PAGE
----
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Residents express thanks to Allegheny County Housing Authority

Michael DiVittorio
| Thursday, July 31, 2014, 3:51 a.m.
Allegheny County Housing Authority executive director Frank Aggazio is all smiles during a celebration in his honor provided by housing authority residents.
Cindy Shegan Keeley | Trib Total Media
Allegheny County Housing Authority executive director Frank Aggazio is all smiles during a celebration in his honor provided by housing authority residents.

The Allegheny County Housing Authority has improved the quality of life for many individuals by providing safe and sanitary housing for low-income families and senior citizens.

With at least 25,000 people in 3,200 public housing and 5,500 Section 8 units, executive director Frank Aggazio calls his work “a labor of love.”

“Many of them may not have a home if it wasn't for us,” he said. “I think it's very important that they have a housing authority.”

Many housing neighborhoods have on-site programs such as day care, year-round children's programs, playgrounds and ball fields, health clinics, resident leadership opportunities and community gardens.

Authority residents from Homestead, Clairton, Duquesne, Braddock and other areas showed their appreciation for Aggazio and his staff at a celebration on Wednesday afternoon at the Homestead Apartments at 441 E. Eighth Ave.

“I want to thank from the bottom of my heart all the residents for organizing this and recognizing me and my staff,” Aggazio said. “I feel, and my staff feels, deeply honored to be here today ... We would like to do more for you residents. We certainly would like to be in more communities if we could. We'd like to provide more safety, provide more services.”

Gloria Weatherspoon, a former Homestead council president and current Clairton resident at G.W. Carver Hall, chaired the event.

“I see it as a blessing,” Weatherspoon said of the authority. “The housing is comfortable. They keep things clean. They repair the breakdowns, and our executive director is really concerned about the happiness of the residents. He's really focused on the residents, and I'm satisfied. I'm very comfortable here, and I'm proud to be a resident of the Allegheny County Housing Authority.”

Aggazio has been executive director since July 1998. He was deputy director two years prior to that.

He received multiple tokens of appreciation on Wednesday, including trophies from residents and proclamations from state Sen. James Brewster, D-McKeesport, U.S. Rep. Mike Doyle, D-Forest Hills, and Allegheny County executive Rich Fitzgerald.

“We're very fortunate to have someone like Frank Aggazio and how he works in each community,” Fitzgerald said.

Clairton councilman Richard Ford shared stories about growing up in the former Blair Heights project, and how Aggazio helped that area.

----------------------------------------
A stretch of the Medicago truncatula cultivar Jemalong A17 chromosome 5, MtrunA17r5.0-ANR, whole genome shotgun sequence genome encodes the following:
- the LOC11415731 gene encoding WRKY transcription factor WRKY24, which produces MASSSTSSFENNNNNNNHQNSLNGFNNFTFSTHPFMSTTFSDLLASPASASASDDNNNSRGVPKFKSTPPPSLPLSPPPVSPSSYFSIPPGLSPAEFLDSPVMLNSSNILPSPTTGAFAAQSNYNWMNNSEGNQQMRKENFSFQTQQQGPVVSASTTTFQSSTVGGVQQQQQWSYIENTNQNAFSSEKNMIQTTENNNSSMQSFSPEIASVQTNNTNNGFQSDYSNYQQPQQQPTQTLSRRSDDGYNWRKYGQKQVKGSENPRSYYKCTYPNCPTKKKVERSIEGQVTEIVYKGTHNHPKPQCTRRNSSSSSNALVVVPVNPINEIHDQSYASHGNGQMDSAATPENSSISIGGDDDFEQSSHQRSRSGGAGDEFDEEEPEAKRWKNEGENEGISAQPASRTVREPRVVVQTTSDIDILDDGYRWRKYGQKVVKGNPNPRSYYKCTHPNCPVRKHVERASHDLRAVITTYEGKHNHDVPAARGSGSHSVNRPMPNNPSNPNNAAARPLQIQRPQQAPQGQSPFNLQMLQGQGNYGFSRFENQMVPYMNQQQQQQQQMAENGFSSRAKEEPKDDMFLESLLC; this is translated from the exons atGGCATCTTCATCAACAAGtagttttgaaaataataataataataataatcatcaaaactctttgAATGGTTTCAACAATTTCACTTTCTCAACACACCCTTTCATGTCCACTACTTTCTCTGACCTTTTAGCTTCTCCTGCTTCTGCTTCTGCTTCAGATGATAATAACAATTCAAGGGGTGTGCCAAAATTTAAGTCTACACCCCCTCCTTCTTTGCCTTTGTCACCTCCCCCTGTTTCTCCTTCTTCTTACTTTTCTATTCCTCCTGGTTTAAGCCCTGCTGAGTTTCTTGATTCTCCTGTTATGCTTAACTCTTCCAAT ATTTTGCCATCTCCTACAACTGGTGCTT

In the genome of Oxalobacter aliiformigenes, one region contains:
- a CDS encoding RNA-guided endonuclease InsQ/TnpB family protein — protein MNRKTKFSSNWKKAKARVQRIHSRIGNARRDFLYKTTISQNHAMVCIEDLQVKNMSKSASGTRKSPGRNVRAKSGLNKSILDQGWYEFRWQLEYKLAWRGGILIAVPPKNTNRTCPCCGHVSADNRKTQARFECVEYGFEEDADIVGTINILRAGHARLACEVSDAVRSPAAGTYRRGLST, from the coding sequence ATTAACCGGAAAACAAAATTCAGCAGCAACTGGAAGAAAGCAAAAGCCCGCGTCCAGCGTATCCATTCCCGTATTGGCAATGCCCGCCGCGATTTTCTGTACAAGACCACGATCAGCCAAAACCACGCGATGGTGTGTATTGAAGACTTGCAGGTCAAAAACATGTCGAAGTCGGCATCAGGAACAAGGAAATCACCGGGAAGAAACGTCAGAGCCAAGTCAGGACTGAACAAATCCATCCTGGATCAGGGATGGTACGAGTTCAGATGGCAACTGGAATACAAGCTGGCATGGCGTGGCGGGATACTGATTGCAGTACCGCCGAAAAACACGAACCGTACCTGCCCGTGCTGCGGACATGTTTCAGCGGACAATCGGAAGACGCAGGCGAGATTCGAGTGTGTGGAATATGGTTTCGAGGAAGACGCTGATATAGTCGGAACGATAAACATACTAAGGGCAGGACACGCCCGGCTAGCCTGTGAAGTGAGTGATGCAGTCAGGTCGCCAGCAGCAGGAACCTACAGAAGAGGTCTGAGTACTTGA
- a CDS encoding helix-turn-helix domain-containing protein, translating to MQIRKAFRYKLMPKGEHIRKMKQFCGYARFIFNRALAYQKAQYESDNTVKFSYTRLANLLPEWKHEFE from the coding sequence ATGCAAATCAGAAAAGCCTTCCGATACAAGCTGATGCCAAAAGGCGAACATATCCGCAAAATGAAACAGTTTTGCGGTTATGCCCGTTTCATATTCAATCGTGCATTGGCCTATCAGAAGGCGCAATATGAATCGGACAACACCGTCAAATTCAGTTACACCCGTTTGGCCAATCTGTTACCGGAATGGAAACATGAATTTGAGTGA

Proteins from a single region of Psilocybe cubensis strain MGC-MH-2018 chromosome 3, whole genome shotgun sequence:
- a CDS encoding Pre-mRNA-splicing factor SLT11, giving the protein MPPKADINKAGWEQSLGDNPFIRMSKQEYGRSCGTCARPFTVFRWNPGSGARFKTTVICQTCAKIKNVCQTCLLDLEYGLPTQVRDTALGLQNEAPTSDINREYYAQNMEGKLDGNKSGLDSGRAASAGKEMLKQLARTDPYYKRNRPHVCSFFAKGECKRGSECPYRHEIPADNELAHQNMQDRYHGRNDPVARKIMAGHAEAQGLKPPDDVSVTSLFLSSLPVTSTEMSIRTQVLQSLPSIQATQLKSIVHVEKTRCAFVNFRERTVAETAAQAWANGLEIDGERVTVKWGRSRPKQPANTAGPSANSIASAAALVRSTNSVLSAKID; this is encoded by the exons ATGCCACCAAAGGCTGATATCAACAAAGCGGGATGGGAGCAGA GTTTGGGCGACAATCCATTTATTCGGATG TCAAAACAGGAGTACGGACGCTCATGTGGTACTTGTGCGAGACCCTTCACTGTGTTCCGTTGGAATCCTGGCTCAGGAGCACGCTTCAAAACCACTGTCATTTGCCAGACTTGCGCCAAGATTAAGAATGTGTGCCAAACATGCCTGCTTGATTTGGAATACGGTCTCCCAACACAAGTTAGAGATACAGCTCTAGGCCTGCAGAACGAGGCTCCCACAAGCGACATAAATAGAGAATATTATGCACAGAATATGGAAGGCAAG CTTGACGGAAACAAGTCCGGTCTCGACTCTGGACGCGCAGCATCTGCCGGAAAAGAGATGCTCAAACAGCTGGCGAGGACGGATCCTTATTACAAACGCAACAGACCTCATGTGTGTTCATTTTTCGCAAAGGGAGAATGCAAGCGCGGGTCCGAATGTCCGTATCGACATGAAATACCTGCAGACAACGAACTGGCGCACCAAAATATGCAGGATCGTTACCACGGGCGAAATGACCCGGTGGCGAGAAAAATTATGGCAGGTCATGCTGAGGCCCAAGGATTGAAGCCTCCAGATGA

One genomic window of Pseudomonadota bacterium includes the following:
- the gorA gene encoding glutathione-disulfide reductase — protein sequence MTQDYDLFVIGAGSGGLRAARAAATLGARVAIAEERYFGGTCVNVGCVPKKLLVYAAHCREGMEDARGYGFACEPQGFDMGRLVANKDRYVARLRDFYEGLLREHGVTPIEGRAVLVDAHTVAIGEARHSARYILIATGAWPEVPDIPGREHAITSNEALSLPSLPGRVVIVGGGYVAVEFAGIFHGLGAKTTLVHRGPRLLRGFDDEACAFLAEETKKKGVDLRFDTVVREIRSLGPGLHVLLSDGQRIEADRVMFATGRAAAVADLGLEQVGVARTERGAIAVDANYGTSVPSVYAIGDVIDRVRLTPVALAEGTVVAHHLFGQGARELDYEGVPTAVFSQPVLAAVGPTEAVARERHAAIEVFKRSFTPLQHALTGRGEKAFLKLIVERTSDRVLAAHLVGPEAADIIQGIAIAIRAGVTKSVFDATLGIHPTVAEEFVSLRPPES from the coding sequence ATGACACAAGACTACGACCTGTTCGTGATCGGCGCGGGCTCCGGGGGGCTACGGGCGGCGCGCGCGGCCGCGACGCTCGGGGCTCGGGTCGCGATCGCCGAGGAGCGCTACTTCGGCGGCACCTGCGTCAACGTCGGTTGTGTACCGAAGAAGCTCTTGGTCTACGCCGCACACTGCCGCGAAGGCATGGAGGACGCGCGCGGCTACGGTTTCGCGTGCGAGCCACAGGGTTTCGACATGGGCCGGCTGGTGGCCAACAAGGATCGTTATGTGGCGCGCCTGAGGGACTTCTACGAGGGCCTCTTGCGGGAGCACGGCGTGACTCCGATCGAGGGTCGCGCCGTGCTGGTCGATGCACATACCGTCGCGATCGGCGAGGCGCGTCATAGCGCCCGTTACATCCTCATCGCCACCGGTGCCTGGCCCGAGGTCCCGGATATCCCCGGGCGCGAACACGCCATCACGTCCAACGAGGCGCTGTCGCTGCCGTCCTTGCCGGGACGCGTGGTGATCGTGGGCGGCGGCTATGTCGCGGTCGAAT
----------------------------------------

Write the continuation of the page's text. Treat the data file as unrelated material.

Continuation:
“That neighborhood produced some of the greatest people that I know,” Ford said.

Homestead Mayor Betty Esper said she knew Aggazio for many years, and commended him for improving the Homestead Apartments.

“It's a beautiful building and it's utilized, I think, very well,” Esper said.

Aggazio addressed some misconceptions about housing authority properties and their residents.

“Most people in public housing are hardworking folk,” he said. “They just want to make a better life for themselves and their children.”

Upcoming housing authority projects include a complete modernization of the senior high-rise Wilmerding Apartments, and renovations to the Park/Sheldon Apartments.

The authority broke ground last week for 44 new single-family units in Duquesne called Orchard Park. They are being developed within the next 14 to 16 months at the old Burns Heights site, a 140-unit housing complex that was torn down about five years ago.

“We're doing a lot of work,” Aggazio said.

Its funding comes from the U.S. Department of Housing and Urban Development, which Aggazio said was reduced like many other government-supported programs.

“We're not getting nearly what we need, and not nearly as much as we used to get,” Aggazio said. “It hurts us drastically ... There's an economic benefit to having a housing authority. The work we do, the work the contractors do, the service that we provide. We're in all the counties and cities. We add a lot to the economy.”

Actual housing authority budget figures were not available at the event. People who want to support the housing authority should contact their local congressmen.

More information about the authority is available online at

Michael DiVittorio is a staff writer for Trib Total Media.

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